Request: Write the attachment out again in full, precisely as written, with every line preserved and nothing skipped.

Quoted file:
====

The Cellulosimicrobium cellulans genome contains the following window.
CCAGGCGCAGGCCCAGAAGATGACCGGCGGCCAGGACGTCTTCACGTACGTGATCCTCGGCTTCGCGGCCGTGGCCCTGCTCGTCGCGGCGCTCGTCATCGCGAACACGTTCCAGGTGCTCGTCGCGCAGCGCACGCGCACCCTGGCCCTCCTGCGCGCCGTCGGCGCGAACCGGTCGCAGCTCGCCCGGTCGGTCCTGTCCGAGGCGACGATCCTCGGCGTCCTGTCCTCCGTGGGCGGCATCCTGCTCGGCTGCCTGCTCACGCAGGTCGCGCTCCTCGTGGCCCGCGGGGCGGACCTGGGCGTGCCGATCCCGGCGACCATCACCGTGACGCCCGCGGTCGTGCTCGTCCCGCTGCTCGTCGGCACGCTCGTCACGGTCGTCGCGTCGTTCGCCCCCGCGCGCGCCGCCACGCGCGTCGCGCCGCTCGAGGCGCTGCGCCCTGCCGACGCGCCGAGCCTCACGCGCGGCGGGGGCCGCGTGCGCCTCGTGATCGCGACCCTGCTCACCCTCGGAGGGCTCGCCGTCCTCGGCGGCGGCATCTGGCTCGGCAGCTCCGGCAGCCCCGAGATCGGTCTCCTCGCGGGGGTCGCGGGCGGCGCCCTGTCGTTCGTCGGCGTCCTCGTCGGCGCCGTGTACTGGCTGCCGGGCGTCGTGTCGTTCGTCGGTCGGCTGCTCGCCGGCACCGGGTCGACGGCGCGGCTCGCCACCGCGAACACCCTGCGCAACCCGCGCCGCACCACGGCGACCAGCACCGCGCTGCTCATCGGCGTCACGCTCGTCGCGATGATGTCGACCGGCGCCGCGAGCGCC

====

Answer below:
The Cellulosimicrobium cellulans genome contains the following window.
CCAGGCGCAGGCCCAGAAGATGACCGGCGGCCAGGACGTCTTCACGTACGTGATCCTCGGCTTCGCGGCCGTGGCCCTGCTCGTCGCGGCGCTCGTCATCGCGAACACGTTCCAGGTGCTCGTCGCGCAGCGCACGCGCACCCTGGCCCTCCTGCGCGCCGTCGGCGCGAACCGGTCGCAGCTCGCCCGGTCGGTCCTGTCCGAGGCGACGATCCTCGGCGTCCTGTCCTCCGTGGGCGGCATCCTGCTCGGCTGCCTGCTCACGCAGGTCGCGCTCCTCGTGGCCCGCGGGGCGGACCTGGGCGTGCCGATCCCGGCGACCATCACCGTGACGCCCGCGGTCGTGCTCGTCCCGCTGCTCGTCGGCACGCTCGTCACGGTCGTCGCGTCGTTCGCCCCCGCGCGCGCCGCCACGCGCGTCGCGCCGCTCGAGGCGCTGCGCCCTGCCGACGCGCCGAGCCTCACGCGCGGCGGGGGCCGCGTGCGCCTCGTGATCGCGACCCTGCTCACCCTCGGAGGGCTCGCCGTCCTCGGCGGCGGCATCTGGCTCGGCAGCTCCGGCAGCCCCGAGATCGGTCTCCTCGCGGGGGTCGCGGGCGGCGCCCTGTCGTTCGTCGGCGTCCTCGTCGGCGCCGTGTACTGGCTGCCGGGCGTCGTGTCGTTCGTCGGTCGGCTGCTCGCCGGCACCGGGTCGACGGCGCGGCTCGCCACCGCGAACACCCTGCGCAACCCGCGCCGCACCACGGCGACCAGCACCGCGCTGCTCATCGGCGTCACGCTCGTCGCGATGATGTCGACCGGCGCCGCGAGCGCC